Wednesday, December 23, 2020

"How Amazon Wins: By Steamrolling Rivals and Partners" (AMZN: EVIL)

A lot of this is exactly what Facebook has done, which can be summed up in the term: restraint of trade.

 From the Wall Street Journal. December 22:

CEO Jeff Bezos still runs the e-commerce giant with the drive of a startup trying to survive, and that strand of its corporate DNA is becoming a liability

Jeff Bezos built Inc. from his garage with an underdog’s ambition to take on the establishment. He imbued staff with an obsession to grow fast by grabbing customers using the biggest selection and lowest prices. Today, he has more than 1.1 million employees and a market valuation around $1.6 trillion. 
But Amazon never really grew up. Mr. Bezos still runs it with the drive of a startup trying to survive.
That ethos helps keep Amazon booming. Aggressive competition—including wresting market share from rivals—is often a hallmark of a successful business. It’s also why the tech-and-retail giant is the target of rivals, regulators and politicians who say its tactics are unfair for a company its size, and potentially illegal. As the company has grown, so has its capacity to take on an ever-growing array of competitors.
To keep customers happy, which Mr. Bezos has long said is Amazon’s fixation and growth strategy, executives behind the scenes have methodically waged targeted campaigns against rivals and partners alike—an approach that has changed little through the years, from diapers to footwear.
No competitor is too small to draw Amazon’s sights. It cloned a line of camera tripods that a small outside company sold on Amazon’s site, hurting the vendor’s sales so badly it is now a fraction of its original size, the little firm’s owner said. Amazon said it didn’t violate the company’s intellectual-property rights. 
When Amazon decided to compete with furniture retailer Wayfair Inc., Mr. Bezos’s deputies created what they called the Wayfair Parity Team, which studied how Wayfair procured, sold and delivered bulky furniture, eventually replicating a majority of its offerings, said people who worked on the team. Amazon and Wayfair declined to comment on the matter.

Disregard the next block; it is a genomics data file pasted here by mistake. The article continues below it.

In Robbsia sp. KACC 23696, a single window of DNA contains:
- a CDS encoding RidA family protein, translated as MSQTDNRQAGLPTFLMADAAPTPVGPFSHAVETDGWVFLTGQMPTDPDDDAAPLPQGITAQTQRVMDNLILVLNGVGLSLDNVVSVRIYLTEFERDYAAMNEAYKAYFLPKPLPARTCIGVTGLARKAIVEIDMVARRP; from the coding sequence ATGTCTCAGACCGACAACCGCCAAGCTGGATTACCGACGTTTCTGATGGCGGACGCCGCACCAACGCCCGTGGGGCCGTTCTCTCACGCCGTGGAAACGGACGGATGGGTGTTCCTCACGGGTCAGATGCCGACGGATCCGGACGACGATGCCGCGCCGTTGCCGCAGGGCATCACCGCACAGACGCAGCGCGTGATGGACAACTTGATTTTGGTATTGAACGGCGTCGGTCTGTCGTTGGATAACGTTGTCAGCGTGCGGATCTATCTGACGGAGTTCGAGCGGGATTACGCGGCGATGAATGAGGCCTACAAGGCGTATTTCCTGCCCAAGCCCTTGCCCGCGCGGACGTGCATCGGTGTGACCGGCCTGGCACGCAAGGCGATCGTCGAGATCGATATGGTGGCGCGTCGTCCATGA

Amazon set its sights on Allbirds Inc., the maker of popular shoes using natural and recycled materials, and last year launched a shoe called Galen that looks nearly identical to Allbirds’ bestseller—without the environmentally friendly materials and selling for less than half the price. 
“You can’t help but look at a trillion-dollar company putting their muscle and their pockets and their machinations of their algorithms and reviewers and private-label machine all behind something that you’ve put your career against,” said Allbirds Co-CEO Joey Zwillinger. “You have this giant machine creating all these headwinds for us.” 
An Amazon spokesman said the company’s shoe didn’t infringe on Allbirds’ design, adding that the company has previously said: “Offering products inspired by the trends to which customers are responding is a common practice across the retail industry.” ....


Previously: August 2019's
Facebook Antitrust: Restraint of Trade (FB)
We've mentioned a few times that Google and in particular Facebook are susceptible to old-school antitrust analysis because of their use of the John D. Rockefeller "Buy 'em, Copy 'em, or Crush 'em" approach to competition....

And July 2019's:

The symbols in the headline are in rank order of probable exposure to old-school antitrust sanctions. Twitter if it were included would appear in the middle.
Facebook and Google have an especially egregious pattern of acquiring, crushing or copying nascent competition, the type of behavior most amenable to classical antitrust analysis. See: